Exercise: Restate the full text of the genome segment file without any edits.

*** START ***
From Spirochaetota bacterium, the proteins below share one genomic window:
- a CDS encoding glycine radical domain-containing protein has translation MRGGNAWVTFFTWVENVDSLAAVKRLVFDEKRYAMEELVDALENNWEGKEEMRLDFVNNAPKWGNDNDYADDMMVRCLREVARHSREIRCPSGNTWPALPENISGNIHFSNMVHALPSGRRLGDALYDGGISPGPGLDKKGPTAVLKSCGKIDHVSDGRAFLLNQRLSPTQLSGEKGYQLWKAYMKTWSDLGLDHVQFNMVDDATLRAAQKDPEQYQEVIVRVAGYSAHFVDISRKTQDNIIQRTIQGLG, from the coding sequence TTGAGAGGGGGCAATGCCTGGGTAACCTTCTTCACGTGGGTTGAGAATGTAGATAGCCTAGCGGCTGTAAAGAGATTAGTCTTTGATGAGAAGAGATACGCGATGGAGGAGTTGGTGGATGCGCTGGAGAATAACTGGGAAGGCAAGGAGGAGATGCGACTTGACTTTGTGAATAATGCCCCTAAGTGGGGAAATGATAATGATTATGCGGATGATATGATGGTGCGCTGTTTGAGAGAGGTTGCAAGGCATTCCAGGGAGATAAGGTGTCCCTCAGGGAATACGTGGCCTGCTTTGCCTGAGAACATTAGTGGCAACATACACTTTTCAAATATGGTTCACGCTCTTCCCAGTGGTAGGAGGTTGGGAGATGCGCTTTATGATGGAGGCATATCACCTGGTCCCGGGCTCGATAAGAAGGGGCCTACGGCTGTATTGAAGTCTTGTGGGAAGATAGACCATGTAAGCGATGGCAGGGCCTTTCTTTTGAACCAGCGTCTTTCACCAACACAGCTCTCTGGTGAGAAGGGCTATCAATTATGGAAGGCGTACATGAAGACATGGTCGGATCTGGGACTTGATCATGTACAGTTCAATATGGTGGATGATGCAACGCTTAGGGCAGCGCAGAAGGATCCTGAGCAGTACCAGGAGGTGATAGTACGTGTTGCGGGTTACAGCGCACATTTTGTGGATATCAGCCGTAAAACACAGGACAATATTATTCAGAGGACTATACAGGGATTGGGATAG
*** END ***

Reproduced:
From Spirochaetota bacterium, the proteins below share one genomic window:
- a CDS encoding glycine radical domain-containing protein has translation MRGGNAWVTFFTWVENVDSLAAVKRLVFDEKRYAMEELVDALENNWEGKEEMRLDFVNNAPKWGNDNDYADDMMVRCLREVARHSREIRCPSGNTWPALPENISGNIHFSNMVHALPSGRRLGDALYDGGISPGPGLDKKGPTAVLKSCGKIDHVSDGRAFLLNQRLSPTQLSGEKGYQLWKAYMKTWSDLGLDHVQFNMVDDATLRAAQKDPEQYQEVIVRVAGYSAHFVDISRKTQDNIIQRTIQGLG, from the coding sequence TTGAGAGGGGGCAATGCCTGGGTAACCTTCTTCACGTGGGTTGAGAATGTAGATAGCCTAGCGGCTGTAAAGAGATTAGTCTTTGATGAGAAGAGATACGCGATGGAGGAGTTGGTGGATGCGCTGGAGAATAACTGGGAAGGCAAGGAGGAGATGCGACTTGACTTTGTGAATAATGCCCCTAAGTGGGGAAATGATAATGATTATGCGGATGATATGATGGTGCGCTGTTTGAGAGAGGTTGCAAGGCATTCCAGGGAGATAAGGTGTCCCTCAGGGAATACGTGGCCTGCTTTGCCTGAGAACATTAGTGGCAACATACACTTTTCAAATATGGTTCACGCTCTTCCCAGTGGTAGGAGGTTGGGAGATGCGCTTTATGATGGAGGCATATCACCTGGTCCCGGGCTCGATAAGAAGGGGCCTACGGCTGTATTGAAGTCTTGTGGGAAGATAGACCATGTAAGCGATGGCAGGGCCTTTCTTTTGAACCAGCGTCTTTCACCAACACAGCTCTCTGGTGAGAAGGGCTATCAATTATGGAAGGCGTACATGAAGACATGGTCGGATCTGGGACTTGATCATGTACAGTTCAATATGGTGGATGATGCAACGCTTAGGGCAGCGCAGAAGGATCCTGAGCAGTACCAGGAGGTGATAGTACGTGTTGCGGGTTACAGCGCACATTTTGTGGATATCAGCCGTAAAACACAGGACAATATTATTCAGAGGACTATACAGGGATTGGGATAG